Nola Carnine teaches music at Kinnikinnick School. Shes come full circle: This is where she went to middle school.
Im about fourth generation Roscoe person, she said.
The cappuccino machine at Megs Daily Grind in Roscoe was loud this Saturday. The aroma was heavenly.
Ive known Nola for 10 years. Shes our church organist. We became fast friends, but I hadnt asked her about her music.
When I was a preschooler, there was a piano in my folks garage, an old upright. I would go out there and make up songs. (There was) the funeral for…J.F.K..then the inauguration for Johnson. They were playing Hail to the Chief over and over. So I went out and played Hail to the Chief. That was my first tune. I was playing by ear.
Her parents listened to her church organist, Florence Sugars.
Get the kid piano lessons and get the piano tuned so you dont ruin her ear. You want to have her listening to things that are in tune.
Thank you, Mom. I dont think I would have gone as far as I did without the encouragement of my mom and without the encouragement of the church.
Did they upgrade your piano?
I had my first lesson during the week. We went on the weekend and bought a piano. Of course, I could only play my two greatest hits: Hail to the Chief and Blowin in the Wind, my special with two hands. I had made up accompaniment with a harmony part with my left hand for Blowin in the Wind because that was on the radio all the time (then).
Sounds like you were a close family.
They were very supportive…always interested in finding music for me. By the same token, I kind of monopolized the piano away from my sisters. If they had had any ability, I was too selfish. I wasnt able to share.
Youre the oldest?
And I was very bossy to them.
In high school, Nola decided to become a high school band director.
I couldnt think of anything else I was interested enough in to pursue.
Megs cappuccino machine was roaring again. I wanted a refill.
Teaching kids is a big responsibility.
I think its really big. Ive had adults come back and tell me, when theyre at conferences, and theyre supposed to be talking about their kidsthey all have this baggage about some teacher who has told them that they couldnt sing when they were little. I dont think some teachers realize that if youre so pickylike I was to my sistersyou can hurt people more than you know. Ive had many, many adults, especially men, say, My teacher said I couldnt sing, and I never sang again. They just turned off that part of their brain.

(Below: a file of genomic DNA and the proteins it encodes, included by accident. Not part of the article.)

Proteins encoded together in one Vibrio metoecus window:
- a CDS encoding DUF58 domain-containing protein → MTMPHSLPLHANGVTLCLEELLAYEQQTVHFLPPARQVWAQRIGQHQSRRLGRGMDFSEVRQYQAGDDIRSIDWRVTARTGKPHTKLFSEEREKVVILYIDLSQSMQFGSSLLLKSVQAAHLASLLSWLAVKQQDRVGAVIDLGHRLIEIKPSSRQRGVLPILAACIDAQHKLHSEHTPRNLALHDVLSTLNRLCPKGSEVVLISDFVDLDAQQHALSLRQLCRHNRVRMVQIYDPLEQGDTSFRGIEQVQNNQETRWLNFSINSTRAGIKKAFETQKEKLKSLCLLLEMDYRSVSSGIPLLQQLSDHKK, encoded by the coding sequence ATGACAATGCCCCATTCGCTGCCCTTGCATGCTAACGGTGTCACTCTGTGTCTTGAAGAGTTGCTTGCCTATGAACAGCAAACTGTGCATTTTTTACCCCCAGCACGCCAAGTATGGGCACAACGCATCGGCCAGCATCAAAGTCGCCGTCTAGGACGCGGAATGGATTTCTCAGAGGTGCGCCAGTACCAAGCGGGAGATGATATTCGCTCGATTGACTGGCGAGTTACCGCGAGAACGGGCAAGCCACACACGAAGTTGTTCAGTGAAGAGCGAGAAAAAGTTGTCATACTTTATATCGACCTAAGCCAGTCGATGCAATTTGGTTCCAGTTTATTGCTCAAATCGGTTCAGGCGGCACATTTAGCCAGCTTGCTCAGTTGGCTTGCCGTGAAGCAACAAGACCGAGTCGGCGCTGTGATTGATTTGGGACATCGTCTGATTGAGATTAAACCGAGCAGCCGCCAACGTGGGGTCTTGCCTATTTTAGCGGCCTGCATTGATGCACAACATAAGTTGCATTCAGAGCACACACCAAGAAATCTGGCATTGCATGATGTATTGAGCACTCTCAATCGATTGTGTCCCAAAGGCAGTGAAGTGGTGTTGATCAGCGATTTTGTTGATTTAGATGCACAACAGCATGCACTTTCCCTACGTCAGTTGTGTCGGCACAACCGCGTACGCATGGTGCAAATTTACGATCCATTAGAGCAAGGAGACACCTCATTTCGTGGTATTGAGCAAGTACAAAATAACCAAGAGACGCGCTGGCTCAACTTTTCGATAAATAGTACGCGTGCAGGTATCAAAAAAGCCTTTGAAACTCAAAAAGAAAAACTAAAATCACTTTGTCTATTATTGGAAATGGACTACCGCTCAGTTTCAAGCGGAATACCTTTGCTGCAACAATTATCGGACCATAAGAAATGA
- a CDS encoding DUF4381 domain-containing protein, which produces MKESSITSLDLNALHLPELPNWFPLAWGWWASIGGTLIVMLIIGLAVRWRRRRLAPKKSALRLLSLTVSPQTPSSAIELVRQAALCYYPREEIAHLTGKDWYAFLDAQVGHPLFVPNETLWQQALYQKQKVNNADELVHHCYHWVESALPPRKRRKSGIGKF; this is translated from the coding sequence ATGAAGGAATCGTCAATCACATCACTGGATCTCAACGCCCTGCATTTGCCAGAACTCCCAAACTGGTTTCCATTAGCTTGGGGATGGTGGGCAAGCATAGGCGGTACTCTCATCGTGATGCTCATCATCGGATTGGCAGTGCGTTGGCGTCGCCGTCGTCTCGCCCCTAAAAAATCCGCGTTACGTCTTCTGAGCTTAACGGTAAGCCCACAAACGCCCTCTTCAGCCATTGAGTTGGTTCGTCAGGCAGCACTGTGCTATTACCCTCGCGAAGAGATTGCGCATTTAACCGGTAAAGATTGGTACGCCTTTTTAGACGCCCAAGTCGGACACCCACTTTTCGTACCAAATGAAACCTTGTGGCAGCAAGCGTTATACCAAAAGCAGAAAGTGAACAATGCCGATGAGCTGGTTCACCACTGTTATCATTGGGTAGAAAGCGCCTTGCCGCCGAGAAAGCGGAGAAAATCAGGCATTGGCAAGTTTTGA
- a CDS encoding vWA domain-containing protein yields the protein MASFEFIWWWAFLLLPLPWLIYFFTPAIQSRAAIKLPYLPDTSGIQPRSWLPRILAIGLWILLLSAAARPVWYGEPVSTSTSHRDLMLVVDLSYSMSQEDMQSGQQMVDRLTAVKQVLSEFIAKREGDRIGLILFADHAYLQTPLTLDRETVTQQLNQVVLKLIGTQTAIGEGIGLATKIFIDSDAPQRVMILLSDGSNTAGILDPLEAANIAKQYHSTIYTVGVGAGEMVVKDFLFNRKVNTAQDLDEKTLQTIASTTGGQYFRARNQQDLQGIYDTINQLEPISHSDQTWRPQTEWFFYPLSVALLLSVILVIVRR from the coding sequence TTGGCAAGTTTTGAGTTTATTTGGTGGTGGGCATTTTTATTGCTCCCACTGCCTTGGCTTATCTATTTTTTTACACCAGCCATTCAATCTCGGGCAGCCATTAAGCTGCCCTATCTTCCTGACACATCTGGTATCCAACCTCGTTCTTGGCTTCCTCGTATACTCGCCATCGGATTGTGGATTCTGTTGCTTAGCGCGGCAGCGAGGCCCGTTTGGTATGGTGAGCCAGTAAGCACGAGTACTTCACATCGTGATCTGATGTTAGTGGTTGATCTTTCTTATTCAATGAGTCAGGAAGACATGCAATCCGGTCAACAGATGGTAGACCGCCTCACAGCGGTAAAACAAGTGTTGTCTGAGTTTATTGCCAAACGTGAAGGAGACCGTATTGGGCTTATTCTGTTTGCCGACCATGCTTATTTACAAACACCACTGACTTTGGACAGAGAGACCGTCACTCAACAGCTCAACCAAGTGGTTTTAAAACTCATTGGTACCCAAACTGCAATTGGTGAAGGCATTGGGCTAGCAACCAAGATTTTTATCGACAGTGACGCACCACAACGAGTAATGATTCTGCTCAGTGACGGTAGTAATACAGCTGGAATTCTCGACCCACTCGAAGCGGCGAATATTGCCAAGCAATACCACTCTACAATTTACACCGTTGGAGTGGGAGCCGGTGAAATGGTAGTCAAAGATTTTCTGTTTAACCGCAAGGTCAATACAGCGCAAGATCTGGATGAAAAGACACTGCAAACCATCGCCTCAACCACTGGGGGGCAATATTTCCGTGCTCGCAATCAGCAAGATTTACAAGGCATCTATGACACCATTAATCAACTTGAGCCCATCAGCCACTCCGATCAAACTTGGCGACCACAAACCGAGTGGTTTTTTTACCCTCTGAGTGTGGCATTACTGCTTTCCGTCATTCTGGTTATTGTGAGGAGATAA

But you encourage and inspire your students.
Thats what I hope.
How did you start playing the organ?
We had an organ at church…I really didnt like the sound of…didnt even have it played at my wedding. I went to Arizona…and visited Organ Stop Pizza. They had a Wurlitzer theater organ connected to a grand piano…a train, car horns, and cymbals…everything you could think of. You could sit and eat pizza, and this person would play the organ. We were just thrilled. We bought all of their records. It was hilarious. After the Arizona trip…I found out I liked the sound of the instrument itself because it was a pipe organ. All Id ever heard was electronic organs. Hearing a pipe organ doing the Bach D Minor Toccata, da-na-na, she mimicked the scary movie sound. Its not going to inspire you unless you want to be creepy on Halloween.
We talked about budget cuts, cutting music from the curriculum.
Its like cutting out part of my heart. I dont know enough about politics to be able to fix it, so it just aches. There are so many studies…about the brain. Its not just opinion. Listening to music, playing…performing music, helps your brain. Doing music, youre actually increasing neuro-pathways.
Some people say music doesnt do much for them, I said.
Nola had wisdom for this.
If you turned all the music off their TV…just had the words, and if you turned off their movies, and just had the actions, and had only news on the radio, and didnt have the music, didnt have the music when youre getting ready in the morning, when youre cleaning your garage, or when you want to exercise, I think, then, you would realize that something is missing.
Marjorie Stradinger is a free-lance writer residing in Roscoe. She has covered food, drama, entertainment, health, and business for publications in California and Illinois for the past 25 years.
From the June 22-28, 2005, issue